When it comes to routers in particular, it’s possible you may not have total control, though, which leads to my final suggestion.

8: Talk to your ISP

In theory, your ISP should provide or specify a router fast enough to handle the speed of the connection they’ve sold you. If you suspect that’s not the case, or if the router is provided and remotely managed by the ISP, it’s worth asking them to confirm the configuration.

And, of course, it’s also worth working with the ISP to confirm they’re providing you the internet speed they’ve promised and for which you are paying. No amount of configuration changes or improvements on your part will improve speed on an internet connection that’s throttled by the provider.

Check again

When you’ve tried some of the items above, re-run the speed test to see if there’s an improvement. Once again:

  • Reboot first.
  • If you ran it in multiple browsers earlier, use whichever browser consistently gave you the fastest results.
  • Run it a couple of times.
  • Make sure no other  devices are making heavy use of the internet connection.

Hopefully, you’ll see the improvement you’re looking for!

Do this

Working to improve your networking performance can be a time-consuming task as you try different approaches and look for improved results. Take your time; the results are often worth the effort.

Also worth the effort (at least in my opinion): subscribe to Confident Computing! Less frustration and more confidence, solutions, answers, and tips in your inbox every week.

Podcast audio


Footnotes & References

1: (“by Ookla”) does have an app in the Microsoft Store, but I prefer being able to use it via different browsers.

9 comments on “8 Ways You Can Increase Internet Speed in Windows”

  1. I have a computer in my bedroom that I use for video streaming. I tried many things to avoid buffering pauses. My bedroom is far from my router so I installed a wireless access point (WAP) which is connected to my router via Ethernet.
    I experimented with many things and what made the biggest improvement was installing an USB WiFi adapter with two antennas which I have positioned in a direct line of sight from my WAP.

  2. A few comments.
    On speed tests: Not only there can be significant differences when using different browsers, there can (will) be differences from minute to minute, and depending on which test site you use. For relative consistency, use the same test site. These speed tests are very unreliable, especially if you plan to use the results to say your ISP isn’t providing you the speed you’re paying for. The internet speed advertised by your ISP is the theoretical maximum at their local hub. Your results, in your home, will be lower – often significantly lower. To put that into perspective, a typical streaming channel uses about 20 Mbps (often less) for HD.

    Networking hardware: That includes Ethernet cables. Old cables, (that is below CAT 5 standard and/or kinked cables, damaged connectors) will slow down speed.

    DNS Jumper: You can also get the DNS response times by opening a command window and pinging the DNS address. Example Start > Run > cmd. Then type ping (as an example of DNS IP address).

    Update system networking drivers: Hold everything. Unless you know for certain there is actually something wrong with your device drivers that specifically affect internet speed, do not mess with drivers. One reason is that you’re more likely to brick your internet than to improve anything for speed. Another reason is that most driver updates are for “security updates” or feature bells and whistles, not to drastically (noticeably) improve internet speed.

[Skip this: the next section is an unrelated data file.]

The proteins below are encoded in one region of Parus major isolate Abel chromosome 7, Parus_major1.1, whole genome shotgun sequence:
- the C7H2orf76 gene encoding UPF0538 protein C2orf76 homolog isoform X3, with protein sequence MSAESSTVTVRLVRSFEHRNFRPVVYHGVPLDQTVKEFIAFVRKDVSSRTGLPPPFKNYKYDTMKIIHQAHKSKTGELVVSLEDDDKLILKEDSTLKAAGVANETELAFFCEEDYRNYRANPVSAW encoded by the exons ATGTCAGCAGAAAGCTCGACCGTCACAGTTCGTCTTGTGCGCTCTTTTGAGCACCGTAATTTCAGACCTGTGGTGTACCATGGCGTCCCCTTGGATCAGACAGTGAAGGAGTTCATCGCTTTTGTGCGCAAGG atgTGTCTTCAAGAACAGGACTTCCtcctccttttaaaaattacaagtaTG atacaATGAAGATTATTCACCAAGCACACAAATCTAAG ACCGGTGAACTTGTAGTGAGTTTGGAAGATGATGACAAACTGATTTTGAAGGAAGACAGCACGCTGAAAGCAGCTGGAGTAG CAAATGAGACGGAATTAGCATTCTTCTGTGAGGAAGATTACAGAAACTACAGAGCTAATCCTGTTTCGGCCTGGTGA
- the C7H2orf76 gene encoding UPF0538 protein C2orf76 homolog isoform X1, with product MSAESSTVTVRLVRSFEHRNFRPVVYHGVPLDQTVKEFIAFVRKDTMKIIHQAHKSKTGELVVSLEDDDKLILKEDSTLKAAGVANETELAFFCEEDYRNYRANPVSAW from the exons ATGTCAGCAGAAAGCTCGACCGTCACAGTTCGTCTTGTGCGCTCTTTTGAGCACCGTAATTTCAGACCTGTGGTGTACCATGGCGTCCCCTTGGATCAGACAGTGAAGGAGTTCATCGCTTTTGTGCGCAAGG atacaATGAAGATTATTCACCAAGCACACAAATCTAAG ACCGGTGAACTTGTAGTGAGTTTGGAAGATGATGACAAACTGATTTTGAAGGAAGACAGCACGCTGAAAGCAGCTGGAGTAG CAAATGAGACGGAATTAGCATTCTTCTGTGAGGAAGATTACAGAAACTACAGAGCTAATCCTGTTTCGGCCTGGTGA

3. My home is a wide (East to West), shallow (North to South), single story ranch-style brick structure, with the front facing North. My router/Wi-Fi endpoint is in my living room, located about one-third West of center in my home. I have my primary laptop PC in my Bedroom, located in the North-East corner of my home. My Internet service is ATT-Fiber-500.

    I have tried several solutions to improve Internet performance in my bedroom:

    Relocate my router as far East in my living room as the fiber cable will allow:
    No change in signal strength/stability for my laptop.
    Use a Wi-Fi extender:
    Internet performance was degraded.
    Use a Power line Wi-Fi extender:
    The remote component would not power up.
    Add a Wi-Fi-6 USB-3 adapter to my laptop (originally supported Wi-Fi 802.11ac)
    This is the best solution I’ve found.

    I now get around 400-500 mbps as opposed to my previous (before adding the Wi-Fi-6 adapter) average of 200-300 mbps download speeds, and proportional improvements in upload speeds. I’ve been so impressed with the improvement that I got another adapter for my desktop (located in my home office, off my bedroom).

    For anyone who’s interested, my new adapter is a BrosTrend USB-3 Wi-Fi 6 AX1800 ( device. I got it from Amazon. FWIW, I’ve had good experiences with Bros-Trend in the past. That’s why I chose this adapter now, but YMMV.

    NOTE: This adapter will improve your Internet performance the best if all the following are true:
    Your router/end-point supports Wi-Fi-6
    The adapter currently in use on your PC doesn’t support Wi-Fi-6
    Your PC has USB-3 ports.
    Otherwise, any improvement may be affected/reduced proportionally.

    I have absolutely no connection with Bros-Trend other than being a very satisfied customer. I recommend their products based on my past and present personal experiences with them, and I receive no compensation for this or any recommendations I make.

    Ernie (Oldster)

  4. Most browsers these days support “sleeping” or “snoozing” tabs, a feature which unloads tabs which are not in use to reduce their resource and memory consumption. If you keep numerous tabs open, it is worth checking whether this feature is enabled and configured correctly in the browser settings. If it is not supported, an add-on like “Lull the Tabs” may be the answer.
    There are many browsers available, and in my experience it is worth trying some of the less well-known ones in order to find the most responsive. I find Pale Moon and associated browsers the most responsive, although somewhat less functional than Chrome-based types.

    • That’s a useful feature if you’re running out of bandwidth. I’ve disabled that because I like to download webpages in the background wile I’m interacting with the page in one tab. You can do whatever is best for you at the time.

  5. This article alerts me that we could improve computer speed with an ethernet connection.

    We have our “internet of things” (streaming) on ethernet, as we thought this would keep them away from our wireless connections to the computers.

    Would we “compromise” in any way our computers if they were on ethernet along with all the other things? Could information move from one device to others via the ethernet connection?

    If this is a stupid question I apologize, but I seriously do not know.